2 Reasons People Are Bored at Work – Can’t Get Your Mojo in Motion

As an Executive Coach, it is often necessary to “read between the lines”. People often talk about symptoms without digging deeper on the underlying issues that contribute to feeling disengaged. I have learned that even people with complex, multi-faceted leadership roles can suffer from “boredom”. In this series of posts we will take a look at boredom, and what that word may really mean.

It’s no wonder so many people count themselves among the zombies who show up for work each day. When two-thirds of people report feeling tired or bored at work, it’s time to ask why—and what can be done.

I hear this a lot behind closed doors with the people I work with at Daymark Group … it’s either “I’m so bored,” or “I’m so tired all the time.” But it may not be either.

If you feel as though you’re going through the motions, without experiencing any real joy from your work, it’s time to address the underlying reasons. Boredom’s causes vary; I suggest you’ll need to stare reality in the face. See if you recognize any of these six hard truths (here are the first two):

  1. You’re on autopilot.

    When we’re bored, our brains shift into autopilot—a problem for you and your company. Unfortunately, this is what our brains are hardwired to do best. Past experiences create neural pathways upon which our survival depends.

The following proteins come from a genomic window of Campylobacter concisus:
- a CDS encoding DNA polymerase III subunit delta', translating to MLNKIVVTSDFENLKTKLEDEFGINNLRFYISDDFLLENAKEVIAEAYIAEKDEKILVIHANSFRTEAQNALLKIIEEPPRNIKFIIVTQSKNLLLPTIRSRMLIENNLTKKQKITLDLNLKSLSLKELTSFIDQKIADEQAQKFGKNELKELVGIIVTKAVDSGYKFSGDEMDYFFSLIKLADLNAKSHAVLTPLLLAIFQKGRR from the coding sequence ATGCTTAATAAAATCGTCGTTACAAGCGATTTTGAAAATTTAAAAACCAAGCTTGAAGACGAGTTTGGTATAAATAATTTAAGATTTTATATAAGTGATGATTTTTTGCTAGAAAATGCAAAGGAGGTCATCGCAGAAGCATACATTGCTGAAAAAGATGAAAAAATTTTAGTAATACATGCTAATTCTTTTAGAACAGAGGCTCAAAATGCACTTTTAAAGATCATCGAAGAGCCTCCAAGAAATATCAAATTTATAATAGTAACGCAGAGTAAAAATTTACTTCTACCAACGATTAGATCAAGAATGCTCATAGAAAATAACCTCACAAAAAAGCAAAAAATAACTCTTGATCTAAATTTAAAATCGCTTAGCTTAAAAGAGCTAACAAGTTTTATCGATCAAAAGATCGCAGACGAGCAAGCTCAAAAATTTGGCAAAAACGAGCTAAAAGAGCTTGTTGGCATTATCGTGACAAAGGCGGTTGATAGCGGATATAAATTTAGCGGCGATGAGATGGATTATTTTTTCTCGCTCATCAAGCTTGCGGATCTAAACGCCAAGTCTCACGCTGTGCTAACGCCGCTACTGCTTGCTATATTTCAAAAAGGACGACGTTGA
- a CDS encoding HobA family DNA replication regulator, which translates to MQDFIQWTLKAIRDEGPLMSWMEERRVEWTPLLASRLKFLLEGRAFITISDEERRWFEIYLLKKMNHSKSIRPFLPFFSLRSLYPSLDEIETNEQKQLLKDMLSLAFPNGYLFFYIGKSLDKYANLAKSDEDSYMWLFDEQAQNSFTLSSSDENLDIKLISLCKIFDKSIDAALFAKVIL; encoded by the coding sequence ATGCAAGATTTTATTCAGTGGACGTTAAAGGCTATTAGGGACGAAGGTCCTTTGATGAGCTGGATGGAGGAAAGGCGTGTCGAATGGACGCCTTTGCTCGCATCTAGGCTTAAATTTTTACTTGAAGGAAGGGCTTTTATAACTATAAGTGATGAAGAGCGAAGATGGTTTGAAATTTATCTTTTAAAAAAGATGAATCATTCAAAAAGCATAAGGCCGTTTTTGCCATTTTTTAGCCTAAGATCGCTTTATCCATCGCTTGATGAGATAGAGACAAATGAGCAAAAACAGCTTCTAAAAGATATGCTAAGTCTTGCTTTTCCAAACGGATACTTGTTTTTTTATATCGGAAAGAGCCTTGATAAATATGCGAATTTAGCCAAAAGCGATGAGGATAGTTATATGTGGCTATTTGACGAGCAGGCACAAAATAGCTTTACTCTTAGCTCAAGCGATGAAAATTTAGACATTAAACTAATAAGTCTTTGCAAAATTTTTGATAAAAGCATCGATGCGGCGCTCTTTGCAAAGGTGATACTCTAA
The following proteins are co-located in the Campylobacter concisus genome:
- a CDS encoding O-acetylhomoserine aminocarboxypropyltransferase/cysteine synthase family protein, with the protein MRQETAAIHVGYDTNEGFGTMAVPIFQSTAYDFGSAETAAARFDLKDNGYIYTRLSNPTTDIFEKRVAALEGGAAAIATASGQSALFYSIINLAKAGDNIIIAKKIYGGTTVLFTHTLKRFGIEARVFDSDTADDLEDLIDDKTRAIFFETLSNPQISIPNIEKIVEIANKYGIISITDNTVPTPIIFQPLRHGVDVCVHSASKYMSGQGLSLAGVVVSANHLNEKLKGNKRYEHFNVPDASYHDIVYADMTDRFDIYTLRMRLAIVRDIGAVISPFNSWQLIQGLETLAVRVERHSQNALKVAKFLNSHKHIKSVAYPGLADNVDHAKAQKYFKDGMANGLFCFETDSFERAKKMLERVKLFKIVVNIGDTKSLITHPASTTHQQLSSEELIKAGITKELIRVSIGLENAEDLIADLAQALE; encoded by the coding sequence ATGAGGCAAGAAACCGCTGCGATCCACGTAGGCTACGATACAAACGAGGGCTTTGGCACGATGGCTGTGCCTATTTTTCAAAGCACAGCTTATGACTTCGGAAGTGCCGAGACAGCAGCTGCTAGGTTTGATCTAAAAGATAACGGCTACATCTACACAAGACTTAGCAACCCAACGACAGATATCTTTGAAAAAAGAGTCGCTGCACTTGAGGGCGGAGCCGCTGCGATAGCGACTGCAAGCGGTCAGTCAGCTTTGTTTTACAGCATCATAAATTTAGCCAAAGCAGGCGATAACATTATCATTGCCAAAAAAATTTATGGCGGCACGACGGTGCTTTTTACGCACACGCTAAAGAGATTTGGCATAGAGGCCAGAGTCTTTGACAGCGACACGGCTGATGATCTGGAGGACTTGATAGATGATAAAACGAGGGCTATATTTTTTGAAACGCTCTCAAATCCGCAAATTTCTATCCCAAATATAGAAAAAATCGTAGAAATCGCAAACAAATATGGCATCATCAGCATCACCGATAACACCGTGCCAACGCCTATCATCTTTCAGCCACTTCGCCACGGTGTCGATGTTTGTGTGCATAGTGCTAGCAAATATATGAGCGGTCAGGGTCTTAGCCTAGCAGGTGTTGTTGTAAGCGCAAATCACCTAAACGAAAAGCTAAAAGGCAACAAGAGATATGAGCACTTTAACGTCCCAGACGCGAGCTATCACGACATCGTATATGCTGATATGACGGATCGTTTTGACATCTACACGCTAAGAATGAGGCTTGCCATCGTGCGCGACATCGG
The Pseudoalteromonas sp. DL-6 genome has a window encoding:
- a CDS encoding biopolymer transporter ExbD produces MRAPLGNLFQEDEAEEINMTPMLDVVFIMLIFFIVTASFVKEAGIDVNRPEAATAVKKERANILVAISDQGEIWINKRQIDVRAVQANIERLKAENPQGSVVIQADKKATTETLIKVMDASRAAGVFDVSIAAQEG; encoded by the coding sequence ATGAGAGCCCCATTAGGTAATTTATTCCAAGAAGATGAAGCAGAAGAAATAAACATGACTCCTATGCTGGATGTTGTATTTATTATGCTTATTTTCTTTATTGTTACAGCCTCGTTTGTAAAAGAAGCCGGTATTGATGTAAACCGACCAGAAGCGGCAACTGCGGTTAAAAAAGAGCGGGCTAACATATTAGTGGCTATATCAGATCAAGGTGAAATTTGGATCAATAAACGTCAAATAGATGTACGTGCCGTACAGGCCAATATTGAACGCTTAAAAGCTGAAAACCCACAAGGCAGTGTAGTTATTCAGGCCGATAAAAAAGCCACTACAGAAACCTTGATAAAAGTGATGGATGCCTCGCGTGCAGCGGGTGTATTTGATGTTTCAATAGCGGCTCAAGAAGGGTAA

The brain interprets your current reality and responds with behaviors that have served you well in the past. Such shortcuts help save time, but they can also sap your interest.

    Even worse, past behaviors may not fit current situations, leading you to make obvious and avoidable mistakes that have the potential to damage your reputation.

  2. Your energy level is low.

When we’re bored, our energy level dissipates. We lose the essential focus and purpose required to engage in truly meaningful work. Our brains no longer work for us; in fact, they actually start to work against us.

The solution may be as simple as taking a break or getting some physical exercise to promote blood flow to your brain.

It’s dangerous to engage in negative thinking or self-talk about your lack of energy (i.e., attributing it to your personality, abilities or the nature of your job). These undermining messages exacerbate the problem, so treat them as a sign that you need to oxygenate your brain cells.

What’s your take on this? There are four more aspects that contribute to boredom that I’ll write about next: stay tuned.